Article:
But those at the lower end of the scale reported that the ‘mild’ experience was still of benefit. It should be noted of course that dancers and athletes don’t reach dramatic levels of peak performance every time they perform. These tend to be occasional (i.e. a major dance performance or taking part in the Olympics) though less intense spiritual experiences of going into the zone or flow are regularly reported at other performance times, during training and so on.

Was there anything that surprised you about the results of the study?

What surprised me most was the lasting effects of the spiritual experience. I interviewed former professional ballet dancers who are now teachers and coaches. They could choose the most memorable spiritual experience they had had during peak performance to talk about.

Although they all spoke about experiences which took place 10-20 years ago, they all became very excited and emotional while reliving the event, it seemed to have had a profound effect upon them.

Many mentioned that although they are no longer dancing, the experiences/altered states of consciousness frequently still occur in other activities related to ballet such as teaching, lecturing or writing.

Have the results of this study impacted the ways in which you conduct your own life?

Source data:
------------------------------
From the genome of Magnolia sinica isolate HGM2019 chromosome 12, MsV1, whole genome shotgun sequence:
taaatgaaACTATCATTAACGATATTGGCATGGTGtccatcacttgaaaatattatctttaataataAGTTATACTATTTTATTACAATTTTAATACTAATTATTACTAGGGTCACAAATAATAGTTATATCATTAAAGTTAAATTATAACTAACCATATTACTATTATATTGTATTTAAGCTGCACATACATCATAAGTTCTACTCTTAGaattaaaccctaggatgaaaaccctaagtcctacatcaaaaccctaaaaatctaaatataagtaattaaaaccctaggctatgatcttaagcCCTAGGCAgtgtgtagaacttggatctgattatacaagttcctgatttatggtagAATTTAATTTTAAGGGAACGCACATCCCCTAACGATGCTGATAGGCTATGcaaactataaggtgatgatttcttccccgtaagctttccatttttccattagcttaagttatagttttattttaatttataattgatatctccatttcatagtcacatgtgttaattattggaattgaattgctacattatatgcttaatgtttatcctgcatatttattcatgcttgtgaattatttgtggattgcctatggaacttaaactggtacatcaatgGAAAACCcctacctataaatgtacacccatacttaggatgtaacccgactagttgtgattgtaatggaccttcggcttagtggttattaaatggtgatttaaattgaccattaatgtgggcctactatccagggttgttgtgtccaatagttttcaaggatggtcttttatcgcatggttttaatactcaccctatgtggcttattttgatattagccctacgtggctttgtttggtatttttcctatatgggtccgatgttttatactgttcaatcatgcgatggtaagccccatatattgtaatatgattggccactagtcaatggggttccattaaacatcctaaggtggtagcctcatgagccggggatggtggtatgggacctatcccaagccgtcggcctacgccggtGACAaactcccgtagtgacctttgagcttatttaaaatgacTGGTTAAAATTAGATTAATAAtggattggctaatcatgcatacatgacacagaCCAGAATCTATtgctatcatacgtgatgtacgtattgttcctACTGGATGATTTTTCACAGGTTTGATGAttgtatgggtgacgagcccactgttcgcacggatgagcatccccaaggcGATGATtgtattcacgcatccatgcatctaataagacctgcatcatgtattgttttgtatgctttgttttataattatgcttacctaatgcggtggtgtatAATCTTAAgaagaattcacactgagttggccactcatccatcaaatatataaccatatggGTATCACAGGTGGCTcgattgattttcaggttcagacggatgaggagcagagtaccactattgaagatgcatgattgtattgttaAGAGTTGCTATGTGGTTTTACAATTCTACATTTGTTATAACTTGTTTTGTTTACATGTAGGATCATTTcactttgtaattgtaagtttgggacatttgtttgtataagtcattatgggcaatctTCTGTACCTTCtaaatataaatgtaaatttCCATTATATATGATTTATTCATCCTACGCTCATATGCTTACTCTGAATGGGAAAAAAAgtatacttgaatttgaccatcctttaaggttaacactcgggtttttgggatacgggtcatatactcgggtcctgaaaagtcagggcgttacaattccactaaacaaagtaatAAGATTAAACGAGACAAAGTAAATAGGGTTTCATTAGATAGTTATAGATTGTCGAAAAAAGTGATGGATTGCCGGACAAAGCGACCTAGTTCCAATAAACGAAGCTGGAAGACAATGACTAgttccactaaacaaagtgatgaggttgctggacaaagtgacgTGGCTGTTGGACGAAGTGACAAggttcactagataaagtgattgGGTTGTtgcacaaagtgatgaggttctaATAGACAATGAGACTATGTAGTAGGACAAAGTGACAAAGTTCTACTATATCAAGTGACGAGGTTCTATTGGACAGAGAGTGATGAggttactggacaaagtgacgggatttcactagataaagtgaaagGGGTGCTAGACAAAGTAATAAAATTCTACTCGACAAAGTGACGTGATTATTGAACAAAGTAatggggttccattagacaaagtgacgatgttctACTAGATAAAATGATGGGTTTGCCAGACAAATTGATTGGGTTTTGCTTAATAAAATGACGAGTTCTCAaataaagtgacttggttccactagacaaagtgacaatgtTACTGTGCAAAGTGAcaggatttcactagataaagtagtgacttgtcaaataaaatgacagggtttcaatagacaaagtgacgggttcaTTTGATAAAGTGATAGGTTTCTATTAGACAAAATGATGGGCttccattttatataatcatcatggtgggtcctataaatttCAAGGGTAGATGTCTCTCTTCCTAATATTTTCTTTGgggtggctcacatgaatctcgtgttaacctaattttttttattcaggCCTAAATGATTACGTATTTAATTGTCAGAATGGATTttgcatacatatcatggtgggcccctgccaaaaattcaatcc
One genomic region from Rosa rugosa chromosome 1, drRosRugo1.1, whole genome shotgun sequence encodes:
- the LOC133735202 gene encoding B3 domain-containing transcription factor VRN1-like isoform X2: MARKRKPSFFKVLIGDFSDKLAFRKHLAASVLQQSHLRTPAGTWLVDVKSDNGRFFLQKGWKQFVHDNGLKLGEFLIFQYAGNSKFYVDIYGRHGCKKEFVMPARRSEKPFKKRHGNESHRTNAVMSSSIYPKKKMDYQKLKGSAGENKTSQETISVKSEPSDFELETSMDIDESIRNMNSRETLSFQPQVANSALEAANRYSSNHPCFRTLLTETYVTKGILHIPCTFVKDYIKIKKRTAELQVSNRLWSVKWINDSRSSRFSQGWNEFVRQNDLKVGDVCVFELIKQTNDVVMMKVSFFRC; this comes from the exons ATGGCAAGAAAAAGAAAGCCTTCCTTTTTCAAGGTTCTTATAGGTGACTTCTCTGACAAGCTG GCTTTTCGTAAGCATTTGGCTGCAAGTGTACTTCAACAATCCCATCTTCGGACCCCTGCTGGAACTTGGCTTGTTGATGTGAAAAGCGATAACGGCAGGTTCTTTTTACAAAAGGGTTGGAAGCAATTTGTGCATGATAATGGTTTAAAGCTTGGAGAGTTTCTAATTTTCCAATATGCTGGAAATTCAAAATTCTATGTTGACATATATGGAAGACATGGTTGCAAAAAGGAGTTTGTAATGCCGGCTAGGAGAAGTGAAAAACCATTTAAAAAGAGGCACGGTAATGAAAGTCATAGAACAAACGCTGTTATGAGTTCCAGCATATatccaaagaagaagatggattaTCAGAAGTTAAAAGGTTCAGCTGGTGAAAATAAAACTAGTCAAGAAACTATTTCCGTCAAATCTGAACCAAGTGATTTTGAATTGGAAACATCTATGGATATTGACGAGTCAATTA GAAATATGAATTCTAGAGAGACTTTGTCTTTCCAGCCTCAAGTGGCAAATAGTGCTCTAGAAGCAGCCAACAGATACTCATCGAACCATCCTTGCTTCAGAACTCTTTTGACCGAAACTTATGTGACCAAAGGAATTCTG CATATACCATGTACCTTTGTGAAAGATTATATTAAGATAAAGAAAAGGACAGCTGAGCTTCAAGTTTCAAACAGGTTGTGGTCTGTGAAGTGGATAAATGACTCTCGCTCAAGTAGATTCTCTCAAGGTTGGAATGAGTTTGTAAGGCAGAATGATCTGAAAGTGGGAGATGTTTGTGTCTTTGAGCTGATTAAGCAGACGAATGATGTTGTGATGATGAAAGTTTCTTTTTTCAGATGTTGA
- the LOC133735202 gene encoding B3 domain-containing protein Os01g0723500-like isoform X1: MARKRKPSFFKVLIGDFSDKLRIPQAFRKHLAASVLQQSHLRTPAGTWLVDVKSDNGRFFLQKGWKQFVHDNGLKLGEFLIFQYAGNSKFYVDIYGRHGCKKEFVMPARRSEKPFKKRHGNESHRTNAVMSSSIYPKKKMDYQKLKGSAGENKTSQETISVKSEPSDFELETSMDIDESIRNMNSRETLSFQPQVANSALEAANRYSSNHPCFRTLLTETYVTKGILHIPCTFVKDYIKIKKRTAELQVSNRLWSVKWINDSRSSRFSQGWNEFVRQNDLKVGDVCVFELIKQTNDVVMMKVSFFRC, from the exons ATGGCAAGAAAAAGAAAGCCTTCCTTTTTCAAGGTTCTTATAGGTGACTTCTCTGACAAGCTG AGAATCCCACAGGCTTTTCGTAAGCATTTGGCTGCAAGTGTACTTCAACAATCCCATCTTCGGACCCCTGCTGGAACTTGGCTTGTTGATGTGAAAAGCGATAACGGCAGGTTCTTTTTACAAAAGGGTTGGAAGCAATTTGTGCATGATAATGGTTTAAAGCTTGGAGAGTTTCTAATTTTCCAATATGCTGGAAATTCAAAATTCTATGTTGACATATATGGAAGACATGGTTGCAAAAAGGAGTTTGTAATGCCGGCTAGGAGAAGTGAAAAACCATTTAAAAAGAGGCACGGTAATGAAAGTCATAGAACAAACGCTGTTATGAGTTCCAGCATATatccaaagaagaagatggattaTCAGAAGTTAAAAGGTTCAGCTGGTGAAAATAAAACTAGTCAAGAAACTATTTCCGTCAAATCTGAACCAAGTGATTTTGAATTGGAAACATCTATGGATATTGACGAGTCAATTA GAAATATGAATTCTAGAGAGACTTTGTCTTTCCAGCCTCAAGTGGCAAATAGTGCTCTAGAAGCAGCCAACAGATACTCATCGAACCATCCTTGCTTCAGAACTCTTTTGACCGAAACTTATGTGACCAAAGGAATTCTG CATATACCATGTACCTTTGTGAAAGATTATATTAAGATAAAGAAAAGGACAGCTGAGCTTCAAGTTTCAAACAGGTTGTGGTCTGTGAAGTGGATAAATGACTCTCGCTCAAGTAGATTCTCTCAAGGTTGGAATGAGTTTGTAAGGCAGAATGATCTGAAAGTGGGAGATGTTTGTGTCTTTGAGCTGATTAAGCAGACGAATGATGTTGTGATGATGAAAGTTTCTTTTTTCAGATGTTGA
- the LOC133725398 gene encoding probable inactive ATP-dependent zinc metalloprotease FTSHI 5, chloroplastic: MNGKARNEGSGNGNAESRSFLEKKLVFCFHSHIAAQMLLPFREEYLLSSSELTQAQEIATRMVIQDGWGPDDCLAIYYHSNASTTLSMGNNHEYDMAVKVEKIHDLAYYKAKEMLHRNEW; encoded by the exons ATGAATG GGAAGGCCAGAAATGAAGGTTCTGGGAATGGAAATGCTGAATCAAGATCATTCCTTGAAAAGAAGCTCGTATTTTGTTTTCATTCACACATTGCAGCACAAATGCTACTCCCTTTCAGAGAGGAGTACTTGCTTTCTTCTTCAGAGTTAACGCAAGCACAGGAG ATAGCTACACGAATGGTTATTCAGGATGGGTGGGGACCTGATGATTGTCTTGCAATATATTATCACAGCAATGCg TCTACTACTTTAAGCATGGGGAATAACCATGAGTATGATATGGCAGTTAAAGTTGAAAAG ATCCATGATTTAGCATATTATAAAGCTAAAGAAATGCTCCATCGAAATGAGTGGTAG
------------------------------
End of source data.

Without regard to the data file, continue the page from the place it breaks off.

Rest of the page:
Most certainly! I’ve always tended to be more scholarly than athletic. Spiritual experiences for me usually occur through meditation and frequently while writing I drift off into a zone. But the research I undertook for the study highlighted the various intensities of spiritual experiences.

I’ve begun to recognize that even the less intense experiences which can occur while for example reading a beautiful poem, listening to music or watching a sunset also lift the spirits. For me, I find anything that takes me to a higher level of consciousness from the ordinary and every day, even for just a few moments, is beneficial.

How do you incorporate movement into your lifestyle? What advice do you have for people looking to incorporate movement into their lifestyles?

The three activities I regularly undertake are walking, swimming and Tai Chi. I walk as much as I can during my leisure time, at work I get up from the desk every couple of hours and take a walk along the long university corridors and up and down the stairs.

I try to swim every other day in summer and go to Tai Chi classes once or twice a week. Personally I find movement increases my energy levels which in turn helps my scholarly activities.

If people want to incorporate movement into their lifestyles then the key is probably to find something they really enjoy and like doing, otherwise it is likely to be short lived!

What are you up to these days? How can people find out more information about you if they are curious?

This year has been a busy one and I have more journal articles and a book chapter in the pipeline about my research into spiritual experiences during peak performance in ballet. I presented a paper at a Religion in Society conference in Washington, D.C., in March and am heading off to present another paper at a Global Spirituality in Sport conference at the University of York in the UK in August.

Thank you to Ms. Flower, and best of luck in your future endeavors!

Image from: Pixabay.com